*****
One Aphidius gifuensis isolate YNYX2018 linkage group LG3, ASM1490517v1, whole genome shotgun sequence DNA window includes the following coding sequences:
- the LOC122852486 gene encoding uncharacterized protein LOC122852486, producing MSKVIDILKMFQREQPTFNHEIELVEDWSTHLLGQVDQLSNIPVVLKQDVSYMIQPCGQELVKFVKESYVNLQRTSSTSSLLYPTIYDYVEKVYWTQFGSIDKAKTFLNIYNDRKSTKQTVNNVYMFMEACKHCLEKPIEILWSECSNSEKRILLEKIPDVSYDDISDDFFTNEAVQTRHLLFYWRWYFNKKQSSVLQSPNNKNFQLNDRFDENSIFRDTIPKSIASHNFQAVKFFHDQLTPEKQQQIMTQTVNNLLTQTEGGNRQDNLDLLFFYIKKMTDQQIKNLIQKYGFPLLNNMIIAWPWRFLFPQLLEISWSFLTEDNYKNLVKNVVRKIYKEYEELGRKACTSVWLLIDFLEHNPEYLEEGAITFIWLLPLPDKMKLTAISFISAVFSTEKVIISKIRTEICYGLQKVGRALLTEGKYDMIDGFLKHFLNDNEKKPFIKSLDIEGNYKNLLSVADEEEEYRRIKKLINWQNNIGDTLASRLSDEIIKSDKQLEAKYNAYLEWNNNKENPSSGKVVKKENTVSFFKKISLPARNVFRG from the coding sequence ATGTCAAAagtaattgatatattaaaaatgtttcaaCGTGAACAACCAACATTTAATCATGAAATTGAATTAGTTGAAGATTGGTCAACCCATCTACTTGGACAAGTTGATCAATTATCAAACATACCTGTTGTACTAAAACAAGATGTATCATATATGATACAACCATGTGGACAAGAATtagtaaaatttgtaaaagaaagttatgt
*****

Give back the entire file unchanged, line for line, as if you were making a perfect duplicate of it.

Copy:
One Aphidius gifuensis isolate YNYX2018 linkage group LG3, ASM1490517v1, whole genome shotgun sequence DNA window includes the following coding sequences:
- the LOC122852486 gene encoding uncharacterized protein LOC122852486, producing MSKVIDILKMFQREQPTFNHEIELVEDWSTHLLGQVDQLSNIPVVLKQDVSYMIQPCGQELVKFVKESYVNLQRTSSTSSLLYPTIYDYVEKVYWTQFGSIDKAKTFLNIYNDRKSTKQTVNNVYMFMEACKHCLEKPIEILWSECSNSEKRILLEKIPDVSYDDISDDFFTNEAVQTRHLLFYWRWYFNKKQSSVLQSPNNKNFQLNDRFDENSIFRDTIPKSIASHNFQAVKFFHDQLTPEKQQQIMTQTVNNLLTQTEGGNRQDNLDLLFFYIKKMTDQQIKNLIQKYGFPLLNNMIIAWPWRFLFPQLLEISWSFLTEDNYKNLVKNVVRKIYKEYEELGRKACTSVWLLIDFLEHNPEYLEEGAITFIWLLPLPDKMKLTAISFISAVFSTEKVIISKIRTEICYGLQKVGRALLTEGKYDMIDGFLKHFLNDNEKKPFIKSLDIEGNYKNLLSVADEEEEYRRIKKLINWQNNIGDTLASRLSDEIIKSDKQLEAKYNAYLEWNNNKENPSSGKVVKKENTVSFFKKISLPARNVFRG from the coding sequence ATGTCAAAagtaattgatatattaaaaatgtttcaaCGTGAACAACCAACATTTAATCATGAAATTGAATTAGTTGAAGATTGGTCAACCCATCTACTTGGACAAGTTGATCAATTATCAAACATACCTGTTGTACTAAAACAAGATGTATCATATATGATACAACCATGTGGACAAGAATtagtaaaatttgtaaaagaaagttatgt